The embattled president of a Catholic university in Maryland has reinstated two faculty members he fired this week amid an uproar over his plan to identify freshmen most likely to fail and offer them refunds if they chose to leave.
Mount St Mary’s University President Simon Newman said in a statement on Friday afternoon that philosophy professor Thane Naberhaus and law instructor Edward Egan would be reinstated immediately.
Since the reinstatement, faculty members at the Emmitsburg university have voted overwhelmingly to ask the school’s president to resign by Monday morning.
Law instructor Edward Egan (left) and philosophy professor Thane Naberhaus (right) have been reinstated at Mount St Mary’s University just five days after being fired
They announced the 87-to-3 vote on Friday evening despite Newman’s afternoon announcement about the reinstatement.
Egan and Naberhaus were fired on Monday and the school’s provost was demoted after a Board of Trustees investigation into the student newspaper’s report that Newman had likened struggling freshman to baby rabbits that should be killed.
University president Simon Newman announced the decision on Friday despite other faculty members voting overwhelmingly for his resignation
Egan told the Frederick News-Post that he believed he was fired in retaliation for his role as student newspaper adviser. Newman told Naberhaus in a letter that he had violated a ‘duty of loyalty’ to the university, the News-Post reported.
The investigation occurred after The Mountain Echo student newspaper reported January 19 that Newman told a faculty member opposed to the so-called student-retention plan, ‘This is hard for you because you think of the students as cuddly bunnies, but you can’t. You just have to drown the bunnies… put a Glock to their heads’.
The proposal sparked major backlash among some faculty members who argued it could mean talented and potentially successful students were kicked out as it was impossible to tell who would be likely to make it based on just a few weeks performance.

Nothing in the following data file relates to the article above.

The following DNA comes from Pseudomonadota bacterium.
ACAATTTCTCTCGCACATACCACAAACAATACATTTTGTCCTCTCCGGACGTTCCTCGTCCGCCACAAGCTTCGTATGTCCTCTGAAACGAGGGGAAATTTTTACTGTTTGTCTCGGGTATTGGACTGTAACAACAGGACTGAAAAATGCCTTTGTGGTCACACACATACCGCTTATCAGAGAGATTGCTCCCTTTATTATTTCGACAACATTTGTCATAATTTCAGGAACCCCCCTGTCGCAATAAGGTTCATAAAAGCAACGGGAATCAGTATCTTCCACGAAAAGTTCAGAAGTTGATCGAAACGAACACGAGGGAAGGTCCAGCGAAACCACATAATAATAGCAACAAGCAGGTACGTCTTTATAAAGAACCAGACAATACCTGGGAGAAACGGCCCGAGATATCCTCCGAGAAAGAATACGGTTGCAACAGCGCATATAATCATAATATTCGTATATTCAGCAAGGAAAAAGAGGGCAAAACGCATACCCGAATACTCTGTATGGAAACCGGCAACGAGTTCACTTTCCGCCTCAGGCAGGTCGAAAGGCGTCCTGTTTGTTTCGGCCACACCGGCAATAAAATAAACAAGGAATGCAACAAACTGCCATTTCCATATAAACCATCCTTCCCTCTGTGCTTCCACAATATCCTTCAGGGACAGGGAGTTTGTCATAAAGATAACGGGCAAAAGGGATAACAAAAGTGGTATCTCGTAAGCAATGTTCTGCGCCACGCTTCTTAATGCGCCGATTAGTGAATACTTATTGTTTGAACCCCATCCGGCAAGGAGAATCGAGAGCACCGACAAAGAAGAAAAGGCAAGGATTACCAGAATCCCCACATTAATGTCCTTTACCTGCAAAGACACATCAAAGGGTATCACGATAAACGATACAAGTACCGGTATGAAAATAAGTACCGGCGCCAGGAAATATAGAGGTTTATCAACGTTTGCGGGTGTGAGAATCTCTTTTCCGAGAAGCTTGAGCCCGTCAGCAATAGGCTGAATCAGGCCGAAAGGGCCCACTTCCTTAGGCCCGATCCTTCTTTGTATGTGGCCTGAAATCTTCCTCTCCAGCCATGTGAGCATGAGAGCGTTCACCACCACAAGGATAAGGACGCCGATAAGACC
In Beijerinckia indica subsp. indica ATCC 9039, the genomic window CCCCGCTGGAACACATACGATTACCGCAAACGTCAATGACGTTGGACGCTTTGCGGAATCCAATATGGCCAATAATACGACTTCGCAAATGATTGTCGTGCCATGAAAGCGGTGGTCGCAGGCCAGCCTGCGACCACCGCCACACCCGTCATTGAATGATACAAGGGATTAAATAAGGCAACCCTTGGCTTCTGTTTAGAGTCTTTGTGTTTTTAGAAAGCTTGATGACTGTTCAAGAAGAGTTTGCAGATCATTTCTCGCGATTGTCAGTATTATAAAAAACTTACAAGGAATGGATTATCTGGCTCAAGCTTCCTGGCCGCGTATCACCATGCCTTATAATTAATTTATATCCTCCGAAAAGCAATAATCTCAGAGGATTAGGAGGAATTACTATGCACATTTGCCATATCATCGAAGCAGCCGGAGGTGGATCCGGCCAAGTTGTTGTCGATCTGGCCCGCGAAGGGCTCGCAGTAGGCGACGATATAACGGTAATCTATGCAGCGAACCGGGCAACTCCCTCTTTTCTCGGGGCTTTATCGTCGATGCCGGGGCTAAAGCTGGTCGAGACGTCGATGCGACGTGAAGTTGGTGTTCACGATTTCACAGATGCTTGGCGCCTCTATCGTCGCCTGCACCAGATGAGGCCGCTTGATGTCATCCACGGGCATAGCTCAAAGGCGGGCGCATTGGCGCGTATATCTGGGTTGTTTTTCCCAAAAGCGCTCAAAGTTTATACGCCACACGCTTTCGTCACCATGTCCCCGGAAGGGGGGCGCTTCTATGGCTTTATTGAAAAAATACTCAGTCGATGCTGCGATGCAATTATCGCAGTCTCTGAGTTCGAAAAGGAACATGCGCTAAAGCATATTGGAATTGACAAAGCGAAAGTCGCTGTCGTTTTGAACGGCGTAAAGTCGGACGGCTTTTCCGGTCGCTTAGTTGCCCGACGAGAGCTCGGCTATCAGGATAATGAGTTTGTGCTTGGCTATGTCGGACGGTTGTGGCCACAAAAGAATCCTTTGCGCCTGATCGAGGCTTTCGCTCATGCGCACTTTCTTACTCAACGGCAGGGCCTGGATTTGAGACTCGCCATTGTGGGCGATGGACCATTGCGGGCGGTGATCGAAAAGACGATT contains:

Egan told CBS news that it wasn’t just the words Newman used that were outrageous, but his whole plan.
‘It not just the words, but it’s the plan the words described,’ Egan said. ‘Weeding out students because we think they might not do well in order to make the numbers look better? That’s not Mount St Mary’s.’
Egan said he was punished for accurate but embarrassing reporting done by students at the paper, where he is an adviser. He said he did not tell the students what to write.
Staff and students at the Emmitsburg university have been in uproar since plans were unveiled to weed out struggling freshmen by offering them refunds on their tuition if they dropped out
‘I did not, no. Anybody on campus who knows the students knows that nobody would manipulate these students,’ Egan told CBS. ‘They are independent, strong, bright people.’
Egan said a school sent him a letter that said he was ‘not welcome to visit the university’s campus’ because he violated his ‘duty of loyalty’ to the school.
Newman has apologized for his earlier comment. He said he’s committed to mending his relationship with the faculty and wants to ‘make a new beginning as a unified team’.
Mount St. Mary’s, the second-oldest Catholic university in the country, has about 2,300 students.